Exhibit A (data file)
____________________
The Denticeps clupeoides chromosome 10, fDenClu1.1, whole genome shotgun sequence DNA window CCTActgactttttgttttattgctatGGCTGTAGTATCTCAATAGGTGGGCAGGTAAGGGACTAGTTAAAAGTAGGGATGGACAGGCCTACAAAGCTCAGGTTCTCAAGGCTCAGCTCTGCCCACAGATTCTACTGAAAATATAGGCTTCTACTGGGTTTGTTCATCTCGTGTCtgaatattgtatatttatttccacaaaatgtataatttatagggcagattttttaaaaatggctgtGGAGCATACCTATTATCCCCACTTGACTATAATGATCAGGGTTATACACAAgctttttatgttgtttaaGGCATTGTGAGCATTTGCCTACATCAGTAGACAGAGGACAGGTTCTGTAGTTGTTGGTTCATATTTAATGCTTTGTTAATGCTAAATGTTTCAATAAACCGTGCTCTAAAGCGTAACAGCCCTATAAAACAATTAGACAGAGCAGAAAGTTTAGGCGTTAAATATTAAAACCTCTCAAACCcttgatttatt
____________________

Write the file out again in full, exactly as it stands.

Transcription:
The Denticeps clupeoides chromosome 10, fDenClu1.1, whole genome shotgun sequence DNA window CCTActgactttttgttttattgctatGGCTGTAGTATCTCAATAGGTGGGCAGGTAAGGGACTAGTTAAAAGTAGGGATGGACAGGCCTACAAAGCTCAGGTTCTCAAGGCTCAGCTCTGCCCACAGATTCTACTGAAAATATAGGCTTCTACTGGGTTTGTTCATCTCGTGTCtgaatattgtatatttatttccacaaaatgtataatttatagggcagattttttaaaaatggctgtGGAGCATACCTATTATCCCCACTTGACTATAATGATCAGGGTTATACACAAgctttttatgttgtttaaGGCATTGTGAGCATTTGCCTACATCAGTAGACAGAGGACAGGTTCTGTAGTTGTTGGTTCATATTTAATGCTTTGTTAATGCTAAATGTTTCAATAAACCGTGCTCTAAAGCGTAACAGCCCTATAAAACAATTAGACAGAGCAGAAAGTTTAGGCGTTAAATATTAAAACCTCTCAAACCcttgatttatt